Thursday 28 January 2016
Hospitals can be a dangerous place for people with dementia
A new campaign being launched today aims to make hospitals safer and less confusing places for people with dementia.
Alzheimer’s Australia is pleased to be a supporting partner of the Australian Commission on Safety and Quality in Health Care’s Caring for Cognitive Impairment Campaign, a national campaign which recognises that people with dementia or delirium (common conditions of cognitive impairment) are at significantly higher risk of preventable adverse events such as falls, pressure injuries, longer stays and even death, while in hospital.
Alzheimer’s Australia CEO, Carol Bennett says, “the evidence shows hospitals can be a dangerous place for people with dementia. Cognitive impairment is often not detected or it is misdiagnosed, we know that 30-40% of cases of delirium in hospitals can be prevented.”
“We welcome the Commission’s leadership in this important area, calling for action to unite everyone who cares for people with cognitive impairment, from doctors and nurses, to carers and families to get involved and do what they can to improve the prevention, recognition and treatment of delirium and to reduce the risk of harm for people with dementia in hospitals.
“With an estimated 342,800 Australians currently living with dementia in Australia, more and more of our ageing population requiring hospitalisation will have dementia, this increasing number of vulnerable people need to be supported by improving the quality of hospital care.” Ms Bennett said.
Alzheimer’s Australia is delighted that the Commission is addressing quality of care through the development of Cognitive Impairment Standards which will be part of the National Safety and Quality Health Service Standards, against which hospitals will be assessed.
Imelda Gilmore who cares for her husband Graham, who is living with dementia, welcomes the initiative.
“The campaign is a very important step in educating hospital staff to be aware that the carer who accompanies the patient is their greatest asset, to ensure the care that clinical staff provide will achieve the best result.” Mrs Gilmore said.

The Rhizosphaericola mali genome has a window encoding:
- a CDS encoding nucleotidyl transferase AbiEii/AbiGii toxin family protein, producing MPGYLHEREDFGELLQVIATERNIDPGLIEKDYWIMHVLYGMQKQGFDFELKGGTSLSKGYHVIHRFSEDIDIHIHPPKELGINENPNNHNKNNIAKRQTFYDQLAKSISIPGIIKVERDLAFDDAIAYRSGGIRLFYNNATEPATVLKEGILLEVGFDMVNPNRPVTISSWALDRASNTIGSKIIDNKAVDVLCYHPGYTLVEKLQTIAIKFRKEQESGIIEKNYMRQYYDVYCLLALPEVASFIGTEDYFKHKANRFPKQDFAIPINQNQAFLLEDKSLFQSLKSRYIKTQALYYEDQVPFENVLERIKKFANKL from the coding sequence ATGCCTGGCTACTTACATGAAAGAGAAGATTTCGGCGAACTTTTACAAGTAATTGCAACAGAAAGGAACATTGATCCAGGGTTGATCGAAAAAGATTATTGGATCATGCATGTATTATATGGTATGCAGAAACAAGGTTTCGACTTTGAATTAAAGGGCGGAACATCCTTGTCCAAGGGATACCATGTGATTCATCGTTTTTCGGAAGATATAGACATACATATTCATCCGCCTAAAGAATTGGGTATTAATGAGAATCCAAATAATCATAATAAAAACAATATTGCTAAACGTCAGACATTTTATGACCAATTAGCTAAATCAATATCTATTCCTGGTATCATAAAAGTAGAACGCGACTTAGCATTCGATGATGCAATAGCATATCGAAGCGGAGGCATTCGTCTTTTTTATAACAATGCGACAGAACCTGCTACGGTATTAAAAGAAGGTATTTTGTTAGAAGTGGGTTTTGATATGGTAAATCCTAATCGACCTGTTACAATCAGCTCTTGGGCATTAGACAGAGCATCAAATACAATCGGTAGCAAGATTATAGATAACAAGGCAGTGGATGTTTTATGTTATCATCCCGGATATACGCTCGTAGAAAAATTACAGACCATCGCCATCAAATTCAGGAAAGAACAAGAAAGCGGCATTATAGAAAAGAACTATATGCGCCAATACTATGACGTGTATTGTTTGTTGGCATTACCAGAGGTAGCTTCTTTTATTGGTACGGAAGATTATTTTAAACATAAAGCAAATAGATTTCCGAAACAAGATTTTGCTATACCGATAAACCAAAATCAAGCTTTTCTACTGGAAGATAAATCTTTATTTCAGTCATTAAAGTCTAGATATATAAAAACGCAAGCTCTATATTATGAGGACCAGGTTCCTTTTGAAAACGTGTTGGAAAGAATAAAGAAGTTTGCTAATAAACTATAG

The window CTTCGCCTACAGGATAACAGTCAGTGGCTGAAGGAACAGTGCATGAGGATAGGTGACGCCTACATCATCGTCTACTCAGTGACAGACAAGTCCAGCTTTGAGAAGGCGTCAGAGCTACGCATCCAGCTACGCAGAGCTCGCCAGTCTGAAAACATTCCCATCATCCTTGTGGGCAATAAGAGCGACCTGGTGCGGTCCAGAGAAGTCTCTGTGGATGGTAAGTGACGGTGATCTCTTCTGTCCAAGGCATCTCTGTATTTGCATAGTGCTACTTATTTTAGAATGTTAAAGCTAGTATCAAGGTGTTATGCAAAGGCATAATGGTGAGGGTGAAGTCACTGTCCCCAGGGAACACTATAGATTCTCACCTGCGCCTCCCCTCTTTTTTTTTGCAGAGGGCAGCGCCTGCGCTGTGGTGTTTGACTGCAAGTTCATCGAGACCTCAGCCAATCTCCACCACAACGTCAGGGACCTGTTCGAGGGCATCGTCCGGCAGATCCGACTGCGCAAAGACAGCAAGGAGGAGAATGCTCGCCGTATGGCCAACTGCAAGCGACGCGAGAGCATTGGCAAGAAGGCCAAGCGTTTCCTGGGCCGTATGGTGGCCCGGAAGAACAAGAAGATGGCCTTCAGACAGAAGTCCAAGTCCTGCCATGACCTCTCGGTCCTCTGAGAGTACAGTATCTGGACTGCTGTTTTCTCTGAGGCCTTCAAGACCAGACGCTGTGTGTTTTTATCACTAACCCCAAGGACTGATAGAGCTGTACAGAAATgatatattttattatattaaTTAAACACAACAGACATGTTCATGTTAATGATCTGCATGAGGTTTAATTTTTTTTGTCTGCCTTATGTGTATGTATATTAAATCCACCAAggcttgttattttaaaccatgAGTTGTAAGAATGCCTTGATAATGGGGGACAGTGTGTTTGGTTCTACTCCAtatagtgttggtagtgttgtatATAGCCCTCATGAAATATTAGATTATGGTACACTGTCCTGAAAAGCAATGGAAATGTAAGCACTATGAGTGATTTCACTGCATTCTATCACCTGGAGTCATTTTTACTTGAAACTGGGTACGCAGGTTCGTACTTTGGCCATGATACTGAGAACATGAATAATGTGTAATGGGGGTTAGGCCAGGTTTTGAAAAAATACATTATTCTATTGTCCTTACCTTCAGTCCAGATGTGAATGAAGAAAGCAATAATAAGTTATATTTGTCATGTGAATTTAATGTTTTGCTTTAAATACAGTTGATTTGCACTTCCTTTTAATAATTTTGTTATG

There are a number of great initiatives underway around Australia, for example,
- Alzheimer’s Australia has been working with Associate Professor Mark Yates and his team on the “Dementia Care in Hospitals” program which through consultation and engagement with consumers, focuses on education for all hospital staff, linked to a bed-side cognitive impairment identifier.
- The Top-5 Program is a patient-based care model focused on improving communication between clinicians and carers. Together the carer and clinician identify the top 5 strategies to assist the person with dementia in hospital.
- Care of Confused Hospitalised Older Persons (CHOPS) aims to improve the experience and outcomes for people who may have dementia in hospitals.
Ms Bennett said the new national campaign is an opportunity for the great work already being undertaken to be reviewed and shared to ensure we create a very different experience for people with dementia in hospitals.
“That experience should be one where hospitals are not dangerous and confusing but rather a place where people with dementia can be supported as they should be.” Ms Bennett concluded.
To support the Caring for Cognitive Impairment Campaign please visit: www.cognitivecare.gov.au
Bianca Armytage | 0407 019 430 | firstname.lastname@example.org
Alzheimer’s Australia is the peak body representing people with dementia and their families and carers. It provides advocacy, support services, education and information. More than 342,800 people have dementia in Australia. This number is projected to reach more than half a million by 2030.
National Dementia Helpline: 1800 100 500
An interpreter service is available
(The National Dementia Helpline is an Australian Government Initiative)
Dementia is a National Health Priority Area